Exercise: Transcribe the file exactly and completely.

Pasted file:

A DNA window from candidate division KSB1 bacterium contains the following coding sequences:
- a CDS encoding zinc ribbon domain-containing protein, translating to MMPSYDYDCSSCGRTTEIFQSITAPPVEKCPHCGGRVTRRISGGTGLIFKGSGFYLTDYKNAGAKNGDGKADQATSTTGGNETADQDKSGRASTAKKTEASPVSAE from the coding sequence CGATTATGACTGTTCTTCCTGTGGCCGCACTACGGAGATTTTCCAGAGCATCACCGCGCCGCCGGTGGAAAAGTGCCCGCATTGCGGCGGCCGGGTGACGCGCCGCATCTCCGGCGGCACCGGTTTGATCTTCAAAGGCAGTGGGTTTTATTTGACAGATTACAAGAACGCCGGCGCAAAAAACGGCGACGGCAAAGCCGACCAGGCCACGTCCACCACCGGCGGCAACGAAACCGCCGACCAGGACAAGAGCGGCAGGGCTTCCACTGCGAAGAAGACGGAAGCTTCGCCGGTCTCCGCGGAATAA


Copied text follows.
A DNA window from candidate division KSB1 bacterium contains the following coding sequences:
- a CDS encoding zinc ribbon domain-containing protein, translating to MMPSYDYDCSSCGRTTEIFQSITAPPVEKCPHCGGRVTRRISGGTGLIFKGSGFYLTDYKNAGAKNGDGKADQATSTTGGNETADQDKSGRASTAKKTEASPVSAE from the coding sequence CGATTATGACTGTTCTTCCTGTGGCCGCACTACGGAGATTTTCCAGAGCATCACCGCGCCGCCGGTGGAAAAGTGCCCGCATTGCGGCGGCCGGGTGACGCGCCGCATCTCCGGCGGCACCGGTTTGATCTTCAAAGGCAGTGGGTTTTATTTGACAGATTACAAGAACGCCGGCGCAAAAAACGGCGACGGCAAAGCCGACCAGGCCACGTCCACCACCGGCGGCAACGAAACCGCCGACCAGGACAAGAGCGGCAGGGCTTCCACTGCGAAGAAGACGGAAGCTTCGCCGGTCTCCGCGGAATAA